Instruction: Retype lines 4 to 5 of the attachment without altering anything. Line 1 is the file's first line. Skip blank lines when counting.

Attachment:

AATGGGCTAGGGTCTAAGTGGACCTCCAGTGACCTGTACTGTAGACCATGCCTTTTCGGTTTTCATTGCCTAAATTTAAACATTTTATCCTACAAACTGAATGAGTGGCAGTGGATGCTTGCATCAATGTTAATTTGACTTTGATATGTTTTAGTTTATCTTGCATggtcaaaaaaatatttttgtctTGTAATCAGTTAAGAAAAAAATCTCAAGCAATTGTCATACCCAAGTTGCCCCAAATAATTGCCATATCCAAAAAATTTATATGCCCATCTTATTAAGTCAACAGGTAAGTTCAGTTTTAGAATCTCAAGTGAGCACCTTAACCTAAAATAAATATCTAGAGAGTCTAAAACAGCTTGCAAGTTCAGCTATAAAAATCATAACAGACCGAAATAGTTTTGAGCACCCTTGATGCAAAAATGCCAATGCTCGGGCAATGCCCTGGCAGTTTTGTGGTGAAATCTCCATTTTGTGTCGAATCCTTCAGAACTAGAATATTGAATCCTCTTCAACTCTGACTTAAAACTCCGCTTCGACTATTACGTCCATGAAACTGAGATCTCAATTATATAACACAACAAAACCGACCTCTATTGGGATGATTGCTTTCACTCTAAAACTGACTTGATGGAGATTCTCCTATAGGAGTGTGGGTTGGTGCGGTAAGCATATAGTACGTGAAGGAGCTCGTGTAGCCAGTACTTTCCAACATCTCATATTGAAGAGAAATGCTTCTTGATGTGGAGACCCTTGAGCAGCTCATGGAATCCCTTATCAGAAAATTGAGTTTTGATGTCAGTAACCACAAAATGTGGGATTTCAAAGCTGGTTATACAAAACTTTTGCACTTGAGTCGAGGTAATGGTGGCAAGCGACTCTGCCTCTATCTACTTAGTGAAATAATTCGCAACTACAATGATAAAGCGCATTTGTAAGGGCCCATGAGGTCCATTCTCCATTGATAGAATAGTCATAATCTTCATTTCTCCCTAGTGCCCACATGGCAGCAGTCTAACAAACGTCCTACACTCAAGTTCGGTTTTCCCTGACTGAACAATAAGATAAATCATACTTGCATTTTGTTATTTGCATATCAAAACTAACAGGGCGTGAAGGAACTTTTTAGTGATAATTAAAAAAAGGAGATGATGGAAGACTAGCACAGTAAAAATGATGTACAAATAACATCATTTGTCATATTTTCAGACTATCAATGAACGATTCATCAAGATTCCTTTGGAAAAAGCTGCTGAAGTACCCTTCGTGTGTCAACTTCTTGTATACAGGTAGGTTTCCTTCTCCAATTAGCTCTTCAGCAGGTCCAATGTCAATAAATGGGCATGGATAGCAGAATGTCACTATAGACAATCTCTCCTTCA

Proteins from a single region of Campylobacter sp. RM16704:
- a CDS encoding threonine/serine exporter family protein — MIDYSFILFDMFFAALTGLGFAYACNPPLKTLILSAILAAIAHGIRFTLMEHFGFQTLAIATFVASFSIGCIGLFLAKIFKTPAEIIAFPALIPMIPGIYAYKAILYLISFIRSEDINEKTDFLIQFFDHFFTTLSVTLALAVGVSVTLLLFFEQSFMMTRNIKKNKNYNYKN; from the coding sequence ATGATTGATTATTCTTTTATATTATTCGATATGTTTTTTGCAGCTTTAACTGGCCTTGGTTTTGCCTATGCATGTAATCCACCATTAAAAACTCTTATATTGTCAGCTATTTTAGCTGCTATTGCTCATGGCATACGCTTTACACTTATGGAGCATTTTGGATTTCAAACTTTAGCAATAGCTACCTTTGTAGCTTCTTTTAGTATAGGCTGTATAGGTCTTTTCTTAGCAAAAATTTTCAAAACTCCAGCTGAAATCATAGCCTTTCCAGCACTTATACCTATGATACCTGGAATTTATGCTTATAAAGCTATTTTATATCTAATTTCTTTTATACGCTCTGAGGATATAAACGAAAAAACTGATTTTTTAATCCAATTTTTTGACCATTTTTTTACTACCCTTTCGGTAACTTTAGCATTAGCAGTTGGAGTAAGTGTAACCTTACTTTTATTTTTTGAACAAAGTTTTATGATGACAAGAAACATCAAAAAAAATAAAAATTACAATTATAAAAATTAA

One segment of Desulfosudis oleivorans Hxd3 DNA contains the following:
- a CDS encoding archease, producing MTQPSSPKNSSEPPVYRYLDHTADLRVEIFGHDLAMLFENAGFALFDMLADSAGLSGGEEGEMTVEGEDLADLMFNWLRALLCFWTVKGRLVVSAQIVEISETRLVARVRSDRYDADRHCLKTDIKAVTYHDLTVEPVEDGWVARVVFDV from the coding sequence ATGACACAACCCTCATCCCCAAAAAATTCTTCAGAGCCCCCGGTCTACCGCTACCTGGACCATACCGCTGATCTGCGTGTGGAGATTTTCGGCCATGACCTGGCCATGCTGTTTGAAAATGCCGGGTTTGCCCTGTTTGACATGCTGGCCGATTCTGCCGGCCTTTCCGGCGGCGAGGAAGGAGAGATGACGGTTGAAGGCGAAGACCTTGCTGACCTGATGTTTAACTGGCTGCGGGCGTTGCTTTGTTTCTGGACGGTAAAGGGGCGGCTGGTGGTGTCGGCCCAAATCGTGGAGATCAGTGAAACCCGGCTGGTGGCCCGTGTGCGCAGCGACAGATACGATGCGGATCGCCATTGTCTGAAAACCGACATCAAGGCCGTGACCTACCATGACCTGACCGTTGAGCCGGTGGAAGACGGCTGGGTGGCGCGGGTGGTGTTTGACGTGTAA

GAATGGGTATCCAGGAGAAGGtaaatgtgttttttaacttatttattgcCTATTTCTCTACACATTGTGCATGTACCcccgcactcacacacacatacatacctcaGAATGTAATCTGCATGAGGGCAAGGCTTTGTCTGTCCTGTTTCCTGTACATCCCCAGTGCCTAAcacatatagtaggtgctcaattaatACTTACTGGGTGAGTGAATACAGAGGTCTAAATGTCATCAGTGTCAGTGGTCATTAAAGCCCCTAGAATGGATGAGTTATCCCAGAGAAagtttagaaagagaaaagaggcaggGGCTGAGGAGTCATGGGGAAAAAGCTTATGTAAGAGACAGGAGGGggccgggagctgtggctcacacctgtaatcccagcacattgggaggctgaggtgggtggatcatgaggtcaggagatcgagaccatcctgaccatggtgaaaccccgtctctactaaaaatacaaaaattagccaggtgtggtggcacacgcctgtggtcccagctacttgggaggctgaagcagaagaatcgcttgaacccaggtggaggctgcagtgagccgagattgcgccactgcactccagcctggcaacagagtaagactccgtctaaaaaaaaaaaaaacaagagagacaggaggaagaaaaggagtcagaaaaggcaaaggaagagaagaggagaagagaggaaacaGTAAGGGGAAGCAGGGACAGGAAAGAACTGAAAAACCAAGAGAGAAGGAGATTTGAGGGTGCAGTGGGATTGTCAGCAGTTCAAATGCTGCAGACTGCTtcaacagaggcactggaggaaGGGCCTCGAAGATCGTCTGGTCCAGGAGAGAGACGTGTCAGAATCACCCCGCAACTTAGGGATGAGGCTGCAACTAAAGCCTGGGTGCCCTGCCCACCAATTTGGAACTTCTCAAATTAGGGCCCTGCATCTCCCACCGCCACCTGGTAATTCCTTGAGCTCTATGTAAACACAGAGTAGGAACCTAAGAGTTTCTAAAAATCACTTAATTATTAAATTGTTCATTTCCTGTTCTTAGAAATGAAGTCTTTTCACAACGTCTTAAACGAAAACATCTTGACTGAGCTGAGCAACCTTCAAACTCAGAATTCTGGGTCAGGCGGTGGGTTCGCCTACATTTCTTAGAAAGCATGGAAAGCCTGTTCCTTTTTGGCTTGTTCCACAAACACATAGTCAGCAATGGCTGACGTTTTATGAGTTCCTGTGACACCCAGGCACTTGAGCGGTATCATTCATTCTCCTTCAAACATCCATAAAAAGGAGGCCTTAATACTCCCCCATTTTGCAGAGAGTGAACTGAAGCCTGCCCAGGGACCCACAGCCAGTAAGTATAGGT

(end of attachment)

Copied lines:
One segment of Desulfosudis oleivorans Hxd3 DNA contains the following:
- a CDS encoding archease, producing MTQPSSPKNSSEPPVYRYLDHTADLRVEIFGHDLAMLFENAGFALFDMLADSAGLSGGEEGEMTVEGEDLADLMFNWLRALLCFWTVKGRLVVSAQIVEISETRLVARVRSDRYDADRHCLKTDIKAVTYHDLTVEPVEDGWVARVVFDV from the coding sequence ATGACACAACCCTCATCCCCAAAAAATTCTTCAGAGCCCCCGGTCTACCGCTACCTGGACCATACCGCTGATCTGCGTGTGGAGATTTTCGGCCATGACCTGGCCATGCTGTTTGAAAATGCCGGGTTTGCCCTGTTTGACATGCTGGCCGATTCTGCCGGCCTTTCCGGCGGCGAGGAAGGAGAGATGACGGTTGAAGGCGAAGACCTTGCTGACCTGATGTTTAACTGGCTGCGGGCGTTGCTTTGTTTCTGGACGGTAAAGGGGCGGCTGGTGGTGTCGGCCCAAATCGTGGAGATCAGTGAAACCCGGCTGGTGGCCCGTGTGCGCAGCGACAGATACGATGCGGATCGCCATTGTCTGAAAACCGACATCAAGGCCGTGACCTACCATGACCTGACCGTTGAGCCGGTGGAAGACGGCTGGGTGGCGCGGGTGGTGTTTGACGTGTAA